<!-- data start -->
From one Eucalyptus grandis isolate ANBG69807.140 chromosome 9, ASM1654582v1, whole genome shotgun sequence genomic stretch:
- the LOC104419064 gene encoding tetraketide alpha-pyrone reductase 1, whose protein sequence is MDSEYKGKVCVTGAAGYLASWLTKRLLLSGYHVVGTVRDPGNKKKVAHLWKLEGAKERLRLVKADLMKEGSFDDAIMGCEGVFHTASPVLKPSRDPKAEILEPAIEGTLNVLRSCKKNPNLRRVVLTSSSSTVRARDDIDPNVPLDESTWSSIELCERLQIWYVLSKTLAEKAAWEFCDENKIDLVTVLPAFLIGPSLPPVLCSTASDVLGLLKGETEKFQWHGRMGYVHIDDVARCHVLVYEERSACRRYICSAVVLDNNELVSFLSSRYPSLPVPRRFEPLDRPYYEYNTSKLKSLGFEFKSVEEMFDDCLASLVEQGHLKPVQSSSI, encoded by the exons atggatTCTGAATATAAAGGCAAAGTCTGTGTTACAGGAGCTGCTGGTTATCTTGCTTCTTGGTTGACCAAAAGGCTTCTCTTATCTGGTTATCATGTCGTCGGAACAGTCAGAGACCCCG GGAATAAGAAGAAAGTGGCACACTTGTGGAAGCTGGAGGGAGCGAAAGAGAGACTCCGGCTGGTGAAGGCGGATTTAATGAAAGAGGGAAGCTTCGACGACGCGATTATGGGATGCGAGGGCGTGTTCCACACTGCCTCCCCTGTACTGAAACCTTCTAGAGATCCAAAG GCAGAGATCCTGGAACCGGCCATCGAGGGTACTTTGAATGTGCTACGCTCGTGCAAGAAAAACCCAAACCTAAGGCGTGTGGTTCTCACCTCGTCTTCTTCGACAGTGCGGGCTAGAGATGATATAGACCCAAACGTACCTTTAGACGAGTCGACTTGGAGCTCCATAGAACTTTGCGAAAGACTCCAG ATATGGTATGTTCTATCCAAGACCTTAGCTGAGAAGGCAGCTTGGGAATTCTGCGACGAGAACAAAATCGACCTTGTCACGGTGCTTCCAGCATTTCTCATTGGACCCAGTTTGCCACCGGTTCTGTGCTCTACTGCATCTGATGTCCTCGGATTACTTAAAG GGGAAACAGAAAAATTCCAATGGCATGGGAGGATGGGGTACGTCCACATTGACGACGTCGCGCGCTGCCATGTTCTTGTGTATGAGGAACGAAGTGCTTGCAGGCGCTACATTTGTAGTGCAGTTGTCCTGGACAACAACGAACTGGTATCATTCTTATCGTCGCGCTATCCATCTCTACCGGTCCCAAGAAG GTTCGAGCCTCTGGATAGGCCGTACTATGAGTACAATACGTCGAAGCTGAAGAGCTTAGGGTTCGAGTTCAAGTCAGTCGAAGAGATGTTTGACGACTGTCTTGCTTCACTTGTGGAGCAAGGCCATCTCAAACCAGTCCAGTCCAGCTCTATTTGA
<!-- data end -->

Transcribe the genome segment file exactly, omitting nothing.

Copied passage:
From one Eucalyptus grandis isolate ANBG69807.140 chromosome 9, ASM1654582v1, whole genome shotgun sequence genomic stretch:
- the LOC104419064 gene encoding tetraketide alpha-pyrone reductase 1, whose protein sequence is MDSEYKGKVCVTGAAGYLASWLTKRLLLSGYHVVGTVRDPGNKKKVAHLWKLEGAKERLRLVKADLMKEGSFDDAIMGCEGVFHTASPVLKPSRDPKAEILEPAIEGTLNVLRSCKKNPNLRRVVLTSSSSTVRARDDIDPNVPLDESTWSSIELCERLQIWYVLSKTLAEKAAWEFCDENKIDLVTVLPAFLIGPSLPPVLCSTASDVLGLLKGETEKFQWHGRMGYVHIDDVARCHVLVYEERSACRRYICSAVVLDNNELVSFLSSRYPSLPVPRRFEPLDRPYYEYNTSKLKSLGFEFKSVEEMFDDCLASLVEQGHLKPVQSSSI, encoded by the exons atggatTCTGAATATAAAGGCAAAGTCTGTGTTACAGGAGCTGCTGGTTATCTTGCTTCTTGGTTGACCAAAAGGCTTCTCTTATCTGGTTATCATGTCGTCGGAACAGTCAGAGACCCCG GGAATAAGAAGAAAGTGGCACACTTGTGGAAGCTGGAGGGAGCGAAAGAGAGACTCCGGCTGGTGAAGGCGGATTTAATGAAAGAGGGAAGCTTCGACGACGCGATTATGGGATGCGAGGGCGTGTTCCACACTGCCTCCCCTGTACTGAAACCTTCTAGAGATCCAAAG GCAGAGATCCTGGAACCGGCCATCGAGGGTACTTTGAATGTGCTACGCTCGTGCAAGAAAAACCCAAACCTAAGGCGTGTGGTTCTCACCTCGTCTTCTTCGACAGTGCGGGCTAGAGATGATATAGACCCAAACGTACCTTTAGACGAGTCGACTTGGAGCTCCATAGAACTTTGCGAAAGACTCCAG ATATGGTATGTTCTATCCAAGACCTTAGCTGAGAAGGCAGCTTGGGAATTCTGCGACGAGAACAAAATCGACCTTGTCACGGTGCTTCCAGCATTTCTCATTGGACCCAGTTTGCCACCGGTTCTGTGCTCTACTGCATCTGATGTCCTCGGATTACTTAAAG GGGAAACAGAAAAATTCCAATGGCATGGGAGGATGGGGTACGTCCACATTGACGACGTCGCGCGCTGCCATGTTCTTGTGTATGAGGAACGAAGTGCTTGCAGGCGCTACATTTGTAGTGCAGTTGTCCTGGACAACAACGAACTGGTATCATTCTTATCGTCGCGCTATCCATCTCTACCGGTCCCAAGAAG GTTCGAGCCTCTGGATAGGCCGTACTATGAGTACAATACGTCGAAGCTGAAGAGCTTAGGGTTCGAGTTCAAGTCAGTCGAAGAGATGTTTGACGACTGTCTTGCTTCACTTGTGGAGCAAGGCCATCTCAAACCAGTCCAGTCCAGCTCTATTTGA